Democratic Raid on House Seats May Not Be Over
The special-election victory by Democrat Travis Childers last week sent a signal to all political junkies that the House playing field may be far wider than most assumed even a few weeks ago. Childers's win in a northern Mississippi district that President Bush carried with 62 percent of the vote in 2004 came less than two weeks after a Democrat won a Louisiana special election in a district where Bush had taken 59 percent in his reelection bid.
With the winds of change blowing directly into Republicans' faces, here is a look at a handful of GOP-controlled seats that could feel the effects. Bush's 2004 vote percentage is in parentheses.
· Alabama's 2nd (67 percent): On paper, Democrats have absolutely no business competing in this southeastern Alabama district that Bush won by 34 percentage points in 2004. But Democrats scored a major recruiting coup when they persuaded Montgomery Mayor Bobby Bright to run. Bright is extremely well-known in the district and is a social conservative -- making him tough to tie to the national Democratic Party. Bright's meager fundraising take -- $54,000 through March 31 -- is of some concern, however.
· Louisiana's 4th (59 percent): The retirement of Rep. Jim McCrery (R) from this western Louisiana seat caused little initial concern for Republicans, but the emergence of well-regarded Caddo Parish District Attorney Paul Carmouche as the Democratic candidate has made the race much more interesting. Republicans have several candidates running, but none of them carries the name identification or political chops of Carmouche.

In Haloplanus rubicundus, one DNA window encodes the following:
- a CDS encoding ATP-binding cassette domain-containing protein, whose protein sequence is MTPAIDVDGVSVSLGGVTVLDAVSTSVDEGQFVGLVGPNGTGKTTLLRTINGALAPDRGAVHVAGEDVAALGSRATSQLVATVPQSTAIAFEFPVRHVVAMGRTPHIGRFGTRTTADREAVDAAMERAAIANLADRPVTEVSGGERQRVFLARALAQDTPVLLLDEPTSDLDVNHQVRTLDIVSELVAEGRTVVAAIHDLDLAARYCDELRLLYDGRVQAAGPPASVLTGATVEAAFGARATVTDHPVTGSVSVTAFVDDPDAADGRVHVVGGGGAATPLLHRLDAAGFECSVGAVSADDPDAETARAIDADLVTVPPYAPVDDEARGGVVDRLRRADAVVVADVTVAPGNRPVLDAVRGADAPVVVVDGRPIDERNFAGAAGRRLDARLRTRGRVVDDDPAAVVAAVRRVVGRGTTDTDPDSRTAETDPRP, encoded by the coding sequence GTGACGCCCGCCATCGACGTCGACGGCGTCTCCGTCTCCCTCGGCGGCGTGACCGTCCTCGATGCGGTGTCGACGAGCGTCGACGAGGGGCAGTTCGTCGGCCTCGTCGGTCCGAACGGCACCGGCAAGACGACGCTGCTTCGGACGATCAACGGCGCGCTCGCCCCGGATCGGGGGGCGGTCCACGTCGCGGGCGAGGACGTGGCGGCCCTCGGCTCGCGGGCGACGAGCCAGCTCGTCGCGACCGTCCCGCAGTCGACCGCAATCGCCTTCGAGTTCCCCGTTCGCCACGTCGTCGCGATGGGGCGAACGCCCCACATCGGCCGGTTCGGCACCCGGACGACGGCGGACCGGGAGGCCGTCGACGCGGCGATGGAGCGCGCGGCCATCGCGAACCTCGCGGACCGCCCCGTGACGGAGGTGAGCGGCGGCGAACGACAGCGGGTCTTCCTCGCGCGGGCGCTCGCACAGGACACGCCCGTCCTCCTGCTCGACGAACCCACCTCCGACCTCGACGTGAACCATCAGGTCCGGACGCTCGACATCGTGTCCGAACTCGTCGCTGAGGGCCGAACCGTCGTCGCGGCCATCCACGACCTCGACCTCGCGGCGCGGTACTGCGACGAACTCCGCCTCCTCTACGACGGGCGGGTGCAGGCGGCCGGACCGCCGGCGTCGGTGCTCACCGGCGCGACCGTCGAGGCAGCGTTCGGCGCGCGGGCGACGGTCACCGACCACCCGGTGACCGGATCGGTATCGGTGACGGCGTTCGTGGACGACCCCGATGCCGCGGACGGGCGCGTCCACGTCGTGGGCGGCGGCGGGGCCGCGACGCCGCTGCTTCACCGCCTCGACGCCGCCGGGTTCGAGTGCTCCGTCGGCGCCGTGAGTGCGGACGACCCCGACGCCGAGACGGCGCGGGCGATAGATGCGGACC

· Maryland's 1st (62 percent): Once state Sen. Andrew Harris upset longtime Rep. Wayne Gilchrest in the Republican primary, it appeared as though Harris would coast into Congress in the fall. But Democrats recruited a solid candidate in Queen Anne County Attorney Frank Kratovil, and Harris must still find a way to deal with lingering bitterness from Gilchrest backers.
· Missouri's 9th (59 percent): Rep. Kenny Hulshof (R), who has been forever mentioned as a statewide candidate, finally took the plunge and left his northeastern Missouri seat to run for governor. Both parties have crowded primaries. Missouri Democrats -- led by Sen. Claire McCaskill -- have more effectively courted rural voters in recent elections. This seat will serve as a test of how far they have come.
· New Mexico's 2nd (58 percent): This southern New Mexico district runs the length of the state, making communicating with voters a huge challenge. The last time the district seat came open was in 2002, when Rep. Steve Pearce (R), who is running for the Senate, won a crowded primary and beat a lackluster Democratic nominee. Republicans are currently tearing each other apart in advance of the June 3 primary, raising the possibility that the eventual nominee might be battered enough to provide Democrats an opening.